Latvian Govt accuses NFT artist of money laundering, seizes $8.8M

Key Takeaways:

  • Latvian authorities have cracked down on NFT artist Ilja Borisov
  • The local police have ordered the artist's bank to freeze his accounts with over $8 million
  • Borisov, who goes under the synonym 'Shvembldr', has paid over $3 million in taxes
Latvian authorities have charged NFT artist Ilja Borisov (Shvembldr) of money laundering,  freezing his bank account with over $8 million.
The Latvian authorities have frozen NFT artist Ilya Borisov’s earnings. Pic Credit: Art Is Crime / OpenSea

YEREVAN ( — The Latvian Government has accused successful nonfungible token (NFT) artist Ilja Borisov of money laundering. As a result, authorities have frozen his earnings of €8.7 million (over $8.8 million). In addition, they have seized properties from him, including his car. 

Borisov, who goes by the synonym Shvembldr, could face up to 12 years in jail for his “crime” of being an NFT artist. 

Fed up with the constant harassment from law enforcement authorities, Borisov has created a website to narrate his ordeal. 

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The NFT artist chose to pay his taxes, yet…

The decision of Latvian authorities to crack down on the artist is bizarre. Borisov had earned millions of euros through NFT sales before he decided to withdraw the money to his account via Coinbase

Realistically, he could choose to hide his earnings from his Government. 

“I had a choice. I could not withdraw anything in the Latvian bank, pay absolutely no taxes, or change residence, and pay much less tax. There was no reason why I should not do that except one. I am a patriot,” 

Borisov writes to the Latvian police. 

Instead, he decided to take the legal route. However, there were no clear regulations because cryptocurrencies and NFTs fall in a gray area. Hence, he wrote to the Latvian State Revenue Service (VID) enquiring how he could pay taxes.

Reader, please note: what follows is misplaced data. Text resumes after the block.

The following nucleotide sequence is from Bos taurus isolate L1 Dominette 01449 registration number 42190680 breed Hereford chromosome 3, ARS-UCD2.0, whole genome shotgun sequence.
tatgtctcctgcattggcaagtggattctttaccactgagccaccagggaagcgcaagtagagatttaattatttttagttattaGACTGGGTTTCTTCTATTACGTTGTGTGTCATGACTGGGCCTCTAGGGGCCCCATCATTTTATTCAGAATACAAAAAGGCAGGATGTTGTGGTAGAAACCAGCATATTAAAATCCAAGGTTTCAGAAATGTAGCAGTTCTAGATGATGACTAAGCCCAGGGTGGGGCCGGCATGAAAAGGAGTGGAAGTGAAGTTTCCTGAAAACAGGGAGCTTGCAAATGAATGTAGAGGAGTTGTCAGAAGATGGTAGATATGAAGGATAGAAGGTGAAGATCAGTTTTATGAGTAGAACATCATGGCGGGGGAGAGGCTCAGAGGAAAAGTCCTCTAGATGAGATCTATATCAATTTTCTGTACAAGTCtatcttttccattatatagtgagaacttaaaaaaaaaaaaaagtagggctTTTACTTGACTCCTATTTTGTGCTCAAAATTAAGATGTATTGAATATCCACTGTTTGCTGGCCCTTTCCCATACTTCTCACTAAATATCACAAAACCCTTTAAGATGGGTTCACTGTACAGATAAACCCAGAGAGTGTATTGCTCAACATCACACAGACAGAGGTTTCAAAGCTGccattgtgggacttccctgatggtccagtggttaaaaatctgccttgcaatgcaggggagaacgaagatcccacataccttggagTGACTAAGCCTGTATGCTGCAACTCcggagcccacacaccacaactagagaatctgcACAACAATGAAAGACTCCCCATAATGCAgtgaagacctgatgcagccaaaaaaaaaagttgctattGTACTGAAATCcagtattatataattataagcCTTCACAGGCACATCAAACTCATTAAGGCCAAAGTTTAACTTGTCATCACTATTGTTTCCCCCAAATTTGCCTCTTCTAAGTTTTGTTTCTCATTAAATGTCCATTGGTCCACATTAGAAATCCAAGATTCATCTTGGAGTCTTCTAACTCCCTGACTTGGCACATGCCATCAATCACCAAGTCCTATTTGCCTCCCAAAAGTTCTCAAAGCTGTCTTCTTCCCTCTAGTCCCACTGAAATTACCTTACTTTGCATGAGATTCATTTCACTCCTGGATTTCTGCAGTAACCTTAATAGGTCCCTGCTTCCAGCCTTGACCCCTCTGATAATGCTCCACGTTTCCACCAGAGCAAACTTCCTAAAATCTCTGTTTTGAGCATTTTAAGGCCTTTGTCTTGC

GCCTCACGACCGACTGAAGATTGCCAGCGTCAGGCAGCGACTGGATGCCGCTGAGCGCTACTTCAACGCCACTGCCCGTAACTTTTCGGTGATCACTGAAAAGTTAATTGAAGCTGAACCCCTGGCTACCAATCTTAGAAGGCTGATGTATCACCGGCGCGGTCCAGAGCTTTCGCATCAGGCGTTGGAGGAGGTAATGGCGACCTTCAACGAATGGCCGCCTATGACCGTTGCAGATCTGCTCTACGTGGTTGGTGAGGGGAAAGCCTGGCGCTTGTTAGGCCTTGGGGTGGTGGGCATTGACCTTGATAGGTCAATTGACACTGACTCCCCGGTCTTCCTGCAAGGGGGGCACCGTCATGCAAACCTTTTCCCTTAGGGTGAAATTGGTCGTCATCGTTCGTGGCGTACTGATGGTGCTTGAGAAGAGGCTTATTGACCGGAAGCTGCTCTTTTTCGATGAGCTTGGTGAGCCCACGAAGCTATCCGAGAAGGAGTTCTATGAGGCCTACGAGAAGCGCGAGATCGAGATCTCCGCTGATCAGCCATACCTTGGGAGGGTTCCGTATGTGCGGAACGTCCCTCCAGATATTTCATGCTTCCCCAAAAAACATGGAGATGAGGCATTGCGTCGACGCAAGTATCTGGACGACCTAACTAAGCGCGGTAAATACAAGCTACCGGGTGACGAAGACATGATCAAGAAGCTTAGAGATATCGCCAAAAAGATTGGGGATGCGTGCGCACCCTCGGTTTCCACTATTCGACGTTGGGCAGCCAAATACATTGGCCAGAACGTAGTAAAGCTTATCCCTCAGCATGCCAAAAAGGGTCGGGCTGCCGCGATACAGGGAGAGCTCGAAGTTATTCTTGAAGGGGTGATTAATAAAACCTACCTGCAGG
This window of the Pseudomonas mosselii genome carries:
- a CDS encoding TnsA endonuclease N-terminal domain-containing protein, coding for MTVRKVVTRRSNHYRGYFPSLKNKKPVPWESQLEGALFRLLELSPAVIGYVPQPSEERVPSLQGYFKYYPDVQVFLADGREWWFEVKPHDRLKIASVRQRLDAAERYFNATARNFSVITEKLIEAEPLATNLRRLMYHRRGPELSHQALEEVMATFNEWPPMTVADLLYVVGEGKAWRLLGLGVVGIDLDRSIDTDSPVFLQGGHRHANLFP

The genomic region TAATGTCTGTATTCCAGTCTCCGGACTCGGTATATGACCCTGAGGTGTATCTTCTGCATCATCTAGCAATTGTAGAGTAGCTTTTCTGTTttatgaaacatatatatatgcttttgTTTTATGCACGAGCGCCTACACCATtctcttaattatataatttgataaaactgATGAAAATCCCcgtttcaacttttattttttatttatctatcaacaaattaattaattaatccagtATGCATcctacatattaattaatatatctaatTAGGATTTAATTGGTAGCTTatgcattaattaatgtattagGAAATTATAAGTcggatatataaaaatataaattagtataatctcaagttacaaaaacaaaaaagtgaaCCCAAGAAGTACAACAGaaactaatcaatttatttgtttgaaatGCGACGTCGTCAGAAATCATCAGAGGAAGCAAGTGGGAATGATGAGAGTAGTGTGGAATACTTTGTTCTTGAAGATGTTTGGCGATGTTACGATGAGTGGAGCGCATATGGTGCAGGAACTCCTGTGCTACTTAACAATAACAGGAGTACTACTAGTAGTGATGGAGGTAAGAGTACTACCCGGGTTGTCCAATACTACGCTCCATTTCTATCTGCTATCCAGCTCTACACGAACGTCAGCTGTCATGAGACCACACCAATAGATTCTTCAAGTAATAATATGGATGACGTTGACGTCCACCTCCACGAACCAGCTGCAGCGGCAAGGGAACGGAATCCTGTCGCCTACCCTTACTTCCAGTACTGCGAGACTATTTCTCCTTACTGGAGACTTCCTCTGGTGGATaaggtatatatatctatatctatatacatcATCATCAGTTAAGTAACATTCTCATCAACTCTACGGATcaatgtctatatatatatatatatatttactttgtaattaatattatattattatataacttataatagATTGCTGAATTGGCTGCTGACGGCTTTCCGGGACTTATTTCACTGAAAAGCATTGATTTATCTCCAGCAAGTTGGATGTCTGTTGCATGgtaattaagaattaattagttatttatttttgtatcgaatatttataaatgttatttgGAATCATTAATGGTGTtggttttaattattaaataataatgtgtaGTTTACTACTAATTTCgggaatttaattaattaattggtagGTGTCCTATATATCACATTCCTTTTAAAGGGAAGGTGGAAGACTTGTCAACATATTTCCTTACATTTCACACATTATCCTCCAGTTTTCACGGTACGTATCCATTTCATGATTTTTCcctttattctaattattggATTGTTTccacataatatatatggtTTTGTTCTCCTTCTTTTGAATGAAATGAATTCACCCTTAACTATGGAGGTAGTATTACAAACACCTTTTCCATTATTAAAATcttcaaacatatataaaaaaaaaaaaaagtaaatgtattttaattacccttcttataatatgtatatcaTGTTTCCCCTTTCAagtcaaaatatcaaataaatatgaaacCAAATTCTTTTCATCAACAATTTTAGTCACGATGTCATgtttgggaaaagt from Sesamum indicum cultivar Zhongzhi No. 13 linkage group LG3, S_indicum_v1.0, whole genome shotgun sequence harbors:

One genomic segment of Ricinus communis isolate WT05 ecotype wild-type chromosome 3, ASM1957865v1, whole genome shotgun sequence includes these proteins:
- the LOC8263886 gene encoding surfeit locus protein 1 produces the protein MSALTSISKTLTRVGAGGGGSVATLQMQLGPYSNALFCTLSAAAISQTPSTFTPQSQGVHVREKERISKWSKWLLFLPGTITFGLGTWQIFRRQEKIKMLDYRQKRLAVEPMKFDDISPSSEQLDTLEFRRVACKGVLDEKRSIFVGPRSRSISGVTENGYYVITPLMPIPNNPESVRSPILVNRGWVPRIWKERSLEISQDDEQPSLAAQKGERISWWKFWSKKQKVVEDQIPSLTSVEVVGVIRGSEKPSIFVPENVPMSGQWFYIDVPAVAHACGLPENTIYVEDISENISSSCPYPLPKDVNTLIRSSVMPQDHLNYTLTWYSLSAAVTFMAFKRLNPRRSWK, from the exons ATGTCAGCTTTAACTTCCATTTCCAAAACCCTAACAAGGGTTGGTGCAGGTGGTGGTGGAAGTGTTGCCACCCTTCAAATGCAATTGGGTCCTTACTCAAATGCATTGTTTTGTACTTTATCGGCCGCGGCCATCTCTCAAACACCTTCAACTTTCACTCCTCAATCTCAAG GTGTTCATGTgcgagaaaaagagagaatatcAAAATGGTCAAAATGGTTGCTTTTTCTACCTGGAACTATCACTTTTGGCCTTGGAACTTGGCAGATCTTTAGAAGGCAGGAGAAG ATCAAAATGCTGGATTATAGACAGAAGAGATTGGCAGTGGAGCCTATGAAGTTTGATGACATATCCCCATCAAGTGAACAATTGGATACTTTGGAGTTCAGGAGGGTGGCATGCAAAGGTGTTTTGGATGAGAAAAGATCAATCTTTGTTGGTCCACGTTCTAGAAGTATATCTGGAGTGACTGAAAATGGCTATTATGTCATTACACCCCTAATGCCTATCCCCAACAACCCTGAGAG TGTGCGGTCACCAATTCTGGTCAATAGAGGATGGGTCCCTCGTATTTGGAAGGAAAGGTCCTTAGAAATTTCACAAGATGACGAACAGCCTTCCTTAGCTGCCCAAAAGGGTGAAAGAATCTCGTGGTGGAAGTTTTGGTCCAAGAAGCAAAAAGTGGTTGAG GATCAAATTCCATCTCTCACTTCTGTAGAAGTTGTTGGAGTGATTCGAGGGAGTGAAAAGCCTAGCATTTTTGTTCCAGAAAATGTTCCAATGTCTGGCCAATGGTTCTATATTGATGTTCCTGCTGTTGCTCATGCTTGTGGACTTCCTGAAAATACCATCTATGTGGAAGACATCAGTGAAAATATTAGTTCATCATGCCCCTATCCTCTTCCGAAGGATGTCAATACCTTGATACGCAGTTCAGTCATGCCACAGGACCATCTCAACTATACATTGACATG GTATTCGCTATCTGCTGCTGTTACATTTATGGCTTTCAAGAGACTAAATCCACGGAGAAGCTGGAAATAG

On their advice, he registered himself as a “self-employed person.” He then withdrew his Ethereum (ETH) holdings euros and paid his taxes. 

He claims to have paid as much as €3.1 million in taxes. According to his website, €2.2 million was in 2021 alone.

Latvian authorities have charged NFT artist Ilja Borisov (Shvembldr) of money laundering,  freezing his bank account with over $8 million.
Borisov paid over $3 million in taxes from NFT sales. Credit: Art Is Crime

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Is it a crime to be an artist in Latvia?

Despite his honesty, the Latvian authorities allegedly filed a case against Borisov in February 2022. However, they only notified him about it three months later, in May. 

Before an official notice, his bank had informed him that the Latvian police had frozen his account after he could not make a payment for a music software he wanted to purchase. 

The artist got a court order to unfreeze his account after hiring a lawyer. However, the SEB bank, where he has his account, refused to do so. Instead, the bank insisted that the court order had not reached them through formal channels. 

Before he could organize for the order to be sent, the head of the Organized Crime Unit of the Latvian police ordered a new investigation against him. 

Through the new investigation, the police looked into “criminally gained funds” that the NFT artist had acquired “using a complex scheme of transactions.” 

Interestingly, the artist had passed two detailed verification processes in the bank. Moreover, he had also appeared for investigation in the State Security Servies of Latvia almost a year earlier.

The NFT artist is angry and hurt. Unfortunately, authorities have reciprocated his honesty and transparency by treating him worse than a criminal. 

The entire ordeal has made him question his Government. “It is a crime to be an artist in Latvia,” he says.  

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Latvian authorities anti-NFT? Borisov looks for support 

The anti-NFT attitude of the Latvian authorities is harming the country. As Borisov alleges, the proceedings have rendered him unable to pay the remainder of his taxes. 

His art has brought over $3 million in taxes into the country. However, he now cannot pay the remainder of his taxes as his funds remain frozen. 

This action of the police has caused losses not only for Ilja Borisov but for the Latvian Government. Other artists and individuals will now deliberately avoid declaring their crypto incomes, so they don’t have to go through the same process. 

In desperation, the artist is now looking for the global community’s support. 

“This is an attempt to make anyone associated with selling art as NFTs a renegade and a criminal. The hatred is based on incompetence and ignorance. The only way to fight this is to spread the word. I count on your support in this case,” 

Borisov pleaded
Global-NFT-Performance, 2022
Global-NFT-Performance-Q1-2022. Credit: NonFungible

The NFT industry is becoming more popular every day. Governments should look to draft measures to integrate the growing community into the taxation system. 

By cracking down on artists, authorities do more harm than good.

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